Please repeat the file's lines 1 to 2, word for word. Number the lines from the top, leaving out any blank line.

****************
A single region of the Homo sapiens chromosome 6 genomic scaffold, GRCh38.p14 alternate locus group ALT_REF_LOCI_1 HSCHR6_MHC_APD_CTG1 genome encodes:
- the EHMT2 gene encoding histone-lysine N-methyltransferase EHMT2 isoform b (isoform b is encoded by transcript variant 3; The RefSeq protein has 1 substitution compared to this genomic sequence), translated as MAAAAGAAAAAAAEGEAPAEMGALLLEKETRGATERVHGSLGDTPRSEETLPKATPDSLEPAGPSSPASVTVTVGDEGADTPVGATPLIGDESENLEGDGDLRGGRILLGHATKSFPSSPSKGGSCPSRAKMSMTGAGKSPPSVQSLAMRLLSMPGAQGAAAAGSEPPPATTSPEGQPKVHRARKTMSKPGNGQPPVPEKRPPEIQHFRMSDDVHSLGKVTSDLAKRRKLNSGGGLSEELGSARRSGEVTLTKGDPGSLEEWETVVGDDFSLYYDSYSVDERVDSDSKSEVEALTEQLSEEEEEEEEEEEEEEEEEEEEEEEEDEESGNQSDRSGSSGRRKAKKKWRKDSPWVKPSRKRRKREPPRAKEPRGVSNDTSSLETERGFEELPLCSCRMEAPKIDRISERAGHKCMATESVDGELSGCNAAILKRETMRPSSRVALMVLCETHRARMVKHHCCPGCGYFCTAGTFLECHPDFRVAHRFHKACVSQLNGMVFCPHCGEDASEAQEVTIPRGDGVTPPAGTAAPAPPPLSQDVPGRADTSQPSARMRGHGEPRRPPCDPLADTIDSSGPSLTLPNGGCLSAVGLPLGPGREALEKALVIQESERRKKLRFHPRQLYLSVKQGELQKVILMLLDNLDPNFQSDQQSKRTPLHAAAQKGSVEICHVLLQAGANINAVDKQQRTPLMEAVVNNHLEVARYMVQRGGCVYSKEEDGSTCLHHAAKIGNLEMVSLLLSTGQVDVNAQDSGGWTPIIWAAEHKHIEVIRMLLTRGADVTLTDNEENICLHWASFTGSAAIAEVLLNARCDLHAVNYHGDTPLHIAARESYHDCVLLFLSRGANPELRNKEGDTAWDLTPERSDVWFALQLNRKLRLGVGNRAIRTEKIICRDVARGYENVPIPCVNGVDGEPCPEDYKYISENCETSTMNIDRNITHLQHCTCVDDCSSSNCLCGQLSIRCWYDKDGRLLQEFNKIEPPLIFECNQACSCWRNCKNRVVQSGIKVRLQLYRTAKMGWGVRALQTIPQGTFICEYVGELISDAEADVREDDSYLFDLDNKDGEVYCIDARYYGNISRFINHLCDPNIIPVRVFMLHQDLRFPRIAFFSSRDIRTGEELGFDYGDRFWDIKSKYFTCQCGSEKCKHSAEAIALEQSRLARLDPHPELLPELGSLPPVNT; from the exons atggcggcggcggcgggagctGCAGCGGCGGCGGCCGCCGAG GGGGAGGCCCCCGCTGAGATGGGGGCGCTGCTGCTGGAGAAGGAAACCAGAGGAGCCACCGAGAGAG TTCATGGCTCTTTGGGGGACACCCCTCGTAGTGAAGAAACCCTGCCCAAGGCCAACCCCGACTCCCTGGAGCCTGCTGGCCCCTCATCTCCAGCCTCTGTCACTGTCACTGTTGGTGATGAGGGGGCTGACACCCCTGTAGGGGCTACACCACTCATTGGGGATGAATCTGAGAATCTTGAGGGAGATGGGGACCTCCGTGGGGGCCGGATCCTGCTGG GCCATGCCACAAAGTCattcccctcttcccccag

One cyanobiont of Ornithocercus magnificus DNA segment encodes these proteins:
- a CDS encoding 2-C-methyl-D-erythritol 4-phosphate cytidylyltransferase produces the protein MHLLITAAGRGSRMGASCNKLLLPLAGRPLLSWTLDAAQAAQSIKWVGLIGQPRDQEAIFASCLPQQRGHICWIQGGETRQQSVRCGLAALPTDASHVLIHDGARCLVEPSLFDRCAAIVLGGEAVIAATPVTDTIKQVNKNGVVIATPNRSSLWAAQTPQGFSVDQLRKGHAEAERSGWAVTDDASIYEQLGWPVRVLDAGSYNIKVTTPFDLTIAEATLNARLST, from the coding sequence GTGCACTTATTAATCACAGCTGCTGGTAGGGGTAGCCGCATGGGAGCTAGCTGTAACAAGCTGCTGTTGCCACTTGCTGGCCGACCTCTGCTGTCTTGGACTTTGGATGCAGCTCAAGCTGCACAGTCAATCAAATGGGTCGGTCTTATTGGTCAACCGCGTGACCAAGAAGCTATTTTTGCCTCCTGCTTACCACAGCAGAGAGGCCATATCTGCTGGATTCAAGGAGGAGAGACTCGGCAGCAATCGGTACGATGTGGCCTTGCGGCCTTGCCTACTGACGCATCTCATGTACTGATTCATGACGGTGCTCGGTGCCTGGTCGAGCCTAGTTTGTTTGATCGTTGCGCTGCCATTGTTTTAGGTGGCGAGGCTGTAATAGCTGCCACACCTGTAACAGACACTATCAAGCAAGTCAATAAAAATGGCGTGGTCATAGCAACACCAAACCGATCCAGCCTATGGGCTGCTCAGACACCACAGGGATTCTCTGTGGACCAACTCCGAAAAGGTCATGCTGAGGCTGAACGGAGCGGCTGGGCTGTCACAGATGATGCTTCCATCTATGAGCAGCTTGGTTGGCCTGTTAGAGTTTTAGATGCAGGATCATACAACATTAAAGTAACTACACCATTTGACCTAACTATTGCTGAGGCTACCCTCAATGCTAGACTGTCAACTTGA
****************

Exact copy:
A single region of the Homo sapiens chromosome 6 genomic scaffold, GRCh38.p14 alternate locus group ALT_REF_LOCI_1 HSCHR6_MHC_APD_CTG1 genome encodes:
- the EHMT2 gene encoding histone-lysine N-methyltransferase EHMT2 isoform b (isoform b is encoded by transcript variant 3; The RefSeq protein has 1 substitution compared to this genomic sequence), translated as MAAAAGAAAAAAAEGEAPAEMGALLLEKETRGATERVHGSLGDTPRSEETLPKATPDSLEPAGPSSPASVTVTVGDEGADTPVGATPLIGDESENLEGDGDLRGGRILLGHATKSFPSSPSKGGSCPSRAKMSMTGAGKSPPSVQSLAMRLLSMPGAQGAAAAGSEPPPATTSPEGQPKVHRARKTMSKPGNGQPPVPEKRPPEIQHFRMSDDVHSLGKVTSDLAKRRKLNSGGGLSEELGSARRSGEVTLTKGDPGSLEEWETVVGDDFSLYYDSYSVDERVDSDSKSEVEALTEQLSEEEEEEEEEEEEEEEEEEEEEEEEDEESGNQSDRSGSSGRRKAKKKWRKDSPWVKPSRKRRKREPPRAKEPRGVSNDTSSLETERGFEELPLCSCRMEAPKIDRISERAGHKCMATESVDGELSGCNAAILKRETMRPSSRVALMVLCETHRARMVKHHCCPGCGYFCTAGTFLECHPDFRVAHRFHKACVSQLNGMVFCPHCGEDASEAQEVTIPRGDGVTPPAGTAAPAPPPLSQDVPGRADTSQPSARMRGHGEPRRPPCDPLADTIDSSGPSLTLPNGGCLSAVGLPLGPGREALEKALVIQESERRKKLRFHPRQLYLSVKQGELQKVILMLLDNLDPNFQSDQQSKRTPLHAAAQKGSVEICHVLLQAGANINAVDKQQRTPLMEAVVNNHLEVARYMVQRGGCVYSKEEDGSTCLHHAAKIGNLEMVSLLLSTGQVDVNAQDSGGWTPIIWAAEHKHIEVIRMLLTRGADVTLTDNEENICLHWASFTGSAAIAEVLLNARCDLHAVNYHGDTPLHIAARESYHDCVLLFLSRGANPELRNKEGDTAWDLTPERSDVWFALQLNRKLRLGVGNRAIRTEKIICRDVARGYENVPIPCVNGVDGEPCPEDYKYISENCETSTMNIDRNITHLQHCTCVDDCSSSNCLCGQLSIRCWYDKDGRLLQEFNKIEPPLIFECNQACSCWRNCKNRVVQSGIKVRLQLYRTAKMGWGVRALQTIPQGTFICEYVGELISDAEADVREDDSYLFDLDNKDGEVYCIDARYYGNISRFINHLCDPNIIPVRVFMLHQDLRFPRIAFFSSRDIRTGEELGFDYGDRFWDIKSKYFTCQCGSEKCKHSAEAIALEQSRLARLDPHPELLPELGSLPPVNT; from the exons atggcggcggcggcgggagctGCAGCGGCGGCGGCCGCCGAG GGGGAGGCCCCCGCTGAGATGGGGGCGCTGCTGCTGGAGAAGGAAACCAGAGGAGCCACCGAGAGAG TTCATGGCTCTTTGGGGGACACCCCTCGTAGTGAAGAAACCCTGCCCAAGGCCAACCCCGACTCCCTGGAGCCTGCTGGCCCCTCATCTCCAGCCTCTGTCACTGTCACTGTTGGTGATGAGGGGGCTGACACCCCTGTAGGGGCTACACCACTCATTGGGGATGAATCTGAGAATCTTGAGGGAGATGGGGACCTCCGTGGGGGCCGGATCCTGCTGG GCCATGCCACAAAGTCattcccctcttcccccag